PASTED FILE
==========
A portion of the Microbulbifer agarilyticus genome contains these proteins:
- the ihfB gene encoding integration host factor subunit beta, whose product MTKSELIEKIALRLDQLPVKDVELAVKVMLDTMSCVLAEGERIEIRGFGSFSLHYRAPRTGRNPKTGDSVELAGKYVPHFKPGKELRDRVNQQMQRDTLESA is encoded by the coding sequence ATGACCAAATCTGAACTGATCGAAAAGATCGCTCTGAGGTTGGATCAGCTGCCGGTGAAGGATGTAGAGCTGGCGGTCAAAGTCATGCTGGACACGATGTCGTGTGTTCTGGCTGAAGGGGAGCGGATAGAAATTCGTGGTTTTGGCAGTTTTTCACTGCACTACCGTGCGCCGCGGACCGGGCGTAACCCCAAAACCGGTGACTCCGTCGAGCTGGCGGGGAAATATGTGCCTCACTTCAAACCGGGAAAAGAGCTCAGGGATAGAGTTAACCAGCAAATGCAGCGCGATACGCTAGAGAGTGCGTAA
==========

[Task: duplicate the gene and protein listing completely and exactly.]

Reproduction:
A portion of the Microbulbifer agarilyticus genome contains these proteins:
- the ihfB gene encoding integration host factor subunit beta, whose product MTKSELIEKIALRLDQLPVKDVELAVKVMLDTMSCVLAEGERIEIRGFGSFSLHYRAPRTGRNPKTGDSVELAGKYVPHFKPGKELRDRVNQQMQRDTLESA is encoded by the coding sequence ATGACCAAATCTGAACTGATCGAAAAGATCGCTCTGAGGTTGGATCAGCTGCCGGTGAAGGATGTAGAGCTGGCGGTCAAAGTCATGCTGGACACGATGTCGTGTGTTCTGGCTGAAGGGGAGCGGATAGAAATTCGTGGTTTTGGCAGTTTTTCACTGCACTACCGTGCGCCGCGGACCGGGCGTAACCCCAAAACCGGTGACTCCGTCGAGCTGGCGGGGAAATATGTGCCTCACTTCAAACCGGGAAAAGAGCTCAGGGATAGAGTTAACCAGCAAATGCAGCGCGATACGCTAGAGAGTGCGTAA